CBO found some more potential workers?

Update on Feb 28: Dr. Levin has very patiently walked me through how to extract the data without eyeballing the chart.  See the tab for Chart 2-5 here if the subject interests you.

The revision that I attributed to this January vs last January was actually achieved mostly since August, which makes it seem a bit more abrupt still. CBO’s estimate of the potential labor force participation rate for 2017 rises 50 bps or — more importantly for “slack” analysis — 0.8% of it’s prior self.  I will leave my imprecise eyeballing presented below intact for posterity, because I am now such an honest blogger, and because it was not bad.

This make the Blanchflower/Levin measure of the employment gap higher, to the point where I would not quite say that the US economy is “indistinguishable” from being at full employment.  With almost-similar agnosticism, I would say it looks to be a bit below full employment.

I will document this in a follow-up post.  Obviously, people disagree about whether this is even important, and a debate about the relevance of the NAIRU (and presumably allied concepts) has recently heated up on the inter webs. I don’t have a dog in that fight, although maybe I would if I were informed enough to do so.

As I see it, we are close enough to full employment for fiscal stimulus to be unwarranted here, particularly given that the US has escaped liquidity trap, at least for now, which is the relevant horizon in this case. (Yes, this perspective is model dependent, just like yours.)  You don’t need to take a strong view on the slope or existence of the Phillips Curve to come to that conclusion, although it may be wrong on other grounds. More on this once I have crunched some numbers.


I no longer follow street research closely, and I would not be shocked if all of this is already in the broker reports.  This is something I have noticed today, which is different from saying it is news. The report I highlight here was produced in late January.


The top panel of the chart is from the January 2017 CBO Economic and Budget Outlook, while the bottom row is from the January 2016 version of the same report. Note that there is reduced variability in the estimate of the potential participation rate. Weirdly, they also reduce the granularity in the scale of the close-up, and shorten the window by two years. Not some dastardly trick. Just makes it hard to follow.

I wanted to weigh in the debate between Simon Wren-Lewis and the “heterodox” economists slagging the concept of the natural rate of unemployment or NAIRU.

Readers of this blog will know that I am not very interested in debates about “essences”, including the question of the whether the NAIRU even exists.  Of course it does not exist. The concept is emergent, like most constructs in macro.  The question is whether it is helpful.  My sense is that the help it provides is limited, but perhaps not zero.  With greater confidence I would say that the debate will not be resolved by enquiring into whether it exists.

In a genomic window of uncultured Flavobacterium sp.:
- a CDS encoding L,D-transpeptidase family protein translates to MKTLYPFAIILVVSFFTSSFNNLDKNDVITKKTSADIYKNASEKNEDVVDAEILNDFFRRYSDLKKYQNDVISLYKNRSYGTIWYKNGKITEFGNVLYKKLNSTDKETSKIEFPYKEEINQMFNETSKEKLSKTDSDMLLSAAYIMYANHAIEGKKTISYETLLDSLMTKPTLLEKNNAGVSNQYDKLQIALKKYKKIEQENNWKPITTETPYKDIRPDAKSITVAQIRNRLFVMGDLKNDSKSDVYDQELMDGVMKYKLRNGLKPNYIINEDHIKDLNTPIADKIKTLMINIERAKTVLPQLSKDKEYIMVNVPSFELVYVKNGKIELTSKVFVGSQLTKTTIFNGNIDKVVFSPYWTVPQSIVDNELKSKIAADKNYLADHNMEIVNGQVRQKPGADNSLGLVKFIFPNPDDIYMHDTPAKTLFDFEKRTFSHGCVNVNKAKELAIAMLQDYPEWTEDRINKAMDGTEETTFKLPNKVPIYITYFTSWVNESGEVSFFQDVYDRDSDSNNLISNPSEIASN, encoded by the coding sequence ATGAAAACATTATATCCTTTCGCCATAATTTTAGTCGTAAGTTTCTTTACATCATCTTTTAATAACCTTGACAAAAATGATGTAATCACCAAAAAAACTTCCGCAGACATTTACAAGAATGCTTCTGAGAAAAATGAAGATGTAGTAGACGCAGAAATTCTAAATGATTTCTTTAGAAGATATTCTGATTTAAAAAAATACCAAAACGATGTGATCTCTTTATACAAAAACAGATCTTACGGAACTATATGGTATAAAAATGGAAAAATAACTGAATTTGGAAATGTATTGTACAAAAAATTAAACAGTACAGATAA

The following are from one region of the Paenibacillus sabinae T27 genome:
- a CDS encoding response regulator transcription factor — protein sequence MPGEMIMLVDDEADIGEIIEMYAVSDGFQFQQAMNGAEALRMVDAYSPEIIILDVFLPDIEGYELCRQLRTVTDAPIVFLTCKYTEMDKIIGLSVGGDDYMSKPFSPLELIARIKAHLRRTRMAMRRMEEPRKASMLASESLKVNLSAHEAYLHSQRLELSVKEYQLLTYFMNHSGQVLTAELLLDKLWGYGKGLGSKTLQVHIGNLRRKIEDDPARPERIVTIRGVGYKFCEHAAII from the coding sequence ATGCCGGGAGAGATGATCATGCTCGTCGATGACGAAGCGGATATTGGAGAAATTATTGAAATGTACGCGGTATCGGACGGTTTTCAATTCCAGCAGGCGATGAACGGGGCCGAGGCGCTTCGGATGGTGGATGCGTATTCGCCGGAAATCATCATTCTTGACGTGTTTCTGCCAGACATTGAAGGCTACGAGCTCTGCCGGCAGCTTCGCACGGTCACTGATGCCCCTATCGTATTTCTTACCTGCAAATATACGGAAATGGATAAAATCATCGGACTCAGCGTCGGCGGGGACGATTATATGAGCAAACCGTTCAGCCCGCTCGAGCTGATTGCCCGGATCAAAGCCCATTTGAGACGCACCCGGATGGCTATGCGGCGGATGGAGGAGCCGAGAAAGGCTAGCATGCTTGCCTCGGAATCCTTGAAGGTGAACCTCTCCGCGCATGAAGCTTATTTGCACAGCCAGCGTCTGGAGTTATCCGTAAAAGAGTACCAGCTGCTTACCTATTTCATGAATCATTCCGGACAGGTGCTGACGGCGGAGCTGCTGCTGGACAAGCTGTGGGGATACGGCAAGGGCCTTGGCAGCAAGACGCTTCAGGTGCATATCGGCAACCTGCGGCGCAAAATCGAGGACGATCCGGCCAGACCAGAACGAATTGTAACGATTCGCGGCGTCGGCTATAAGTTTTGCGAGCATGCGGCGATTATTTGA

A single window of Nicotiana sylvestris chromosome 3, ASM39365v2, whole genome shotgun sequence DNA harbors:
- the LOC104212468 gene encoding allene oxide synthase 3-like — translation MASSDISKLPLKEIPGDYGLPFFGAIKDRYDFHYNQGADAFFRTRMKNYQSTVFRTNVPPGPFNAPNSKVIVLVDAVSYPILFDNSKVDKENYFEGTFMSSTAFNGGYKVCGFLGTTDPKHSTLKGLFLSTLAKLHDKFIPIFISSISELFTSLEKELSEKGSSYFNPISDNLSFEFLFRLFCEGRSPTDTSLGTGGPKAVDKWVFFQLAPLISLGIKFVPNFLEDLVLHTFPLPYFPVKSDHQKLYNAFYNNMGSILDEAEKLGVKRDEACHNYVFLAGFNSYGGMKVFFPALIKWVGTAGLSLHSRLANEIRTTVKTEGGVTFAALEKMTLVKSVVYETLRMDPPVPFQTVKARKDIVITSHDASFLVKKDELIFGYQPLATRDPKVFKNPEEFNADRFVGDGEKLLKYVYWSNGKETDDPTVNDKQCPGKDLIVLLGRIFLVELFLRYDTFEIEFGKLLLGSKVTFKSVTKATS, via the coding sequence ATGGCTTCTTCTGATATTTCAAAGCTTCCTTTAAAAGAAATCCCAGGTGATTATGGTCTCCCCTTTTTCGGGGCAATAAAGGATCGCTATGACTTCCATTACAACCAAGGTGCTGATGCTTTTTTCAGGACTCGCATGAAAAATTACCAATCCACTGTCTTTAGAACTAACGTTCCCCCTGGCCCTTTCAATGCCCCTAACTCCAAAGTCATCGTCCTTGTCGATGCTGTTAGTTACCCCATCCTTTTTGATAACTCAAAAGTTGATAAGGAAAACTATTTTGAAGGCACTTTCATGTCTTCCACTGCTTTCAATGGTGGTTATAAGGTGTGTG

In order to say something practical, I wanted to update the blanchflower-levin-labor-slack-24mar2015 measure of the employment gap, referenced in this post.  I had some minor/unimportant difficulty replicating the metric, which I will get to in a follow-up post. But today, I just want to point about that a big part of the B/L measure of employment gap is the deviation between the labor force participation rate and its estimated “potential” level, that is where it would be with the labor market fully renormalized in all regards.

The estimate is conventionally provided by CBO and — point to the skeptics! — they have recently decided that the potential participation rate is higher than they previously believed/projected.   For several years after the crisis (I am not sure exactly how many because the way CBO presents data drives me nuts) estimates of the normal or potential labor force participation rate were steadily lowered, along with potential GDP. Related, the post-crisis compression of de-trend employment looked more structural and less cyclical.

But in the last go around, CBO has apparently revised up their estimate/forecast of the potential participation rate for 2017 from about 62 3/4% to about 63 1/4%, just eyeballing from the charts above, which have been made more difficult to read. (Why is the scale now less granular than it was? Not to be conspiratorial, but that is frustrating.)

Anyhow, if I am eyeballing the chart correctly, then the potential labor force is now (i.e. for 2017) about 50 bps or — more relevantly for gap analysis — 0.8% higher than projected (for now) last year.

I have already calculated that this drives up the B/L estimate of the employment gap relative to what we previously believed it was.  Spoiler alert: basically the whole think looks like U6.  But dealing with these data in the presence of population control shifts and CBO’s irritating lack of footnoting gives me a headache, so I am going to hold off on the charts for now.

Anyhow, the labor market looks a bit “looser” than it did on the old estimates.  I guess that fits with what wages are doing.

I hope to have more on this later. And to repeat, this is not some huge breaking news. Just something I stumbled on to today while doing something else.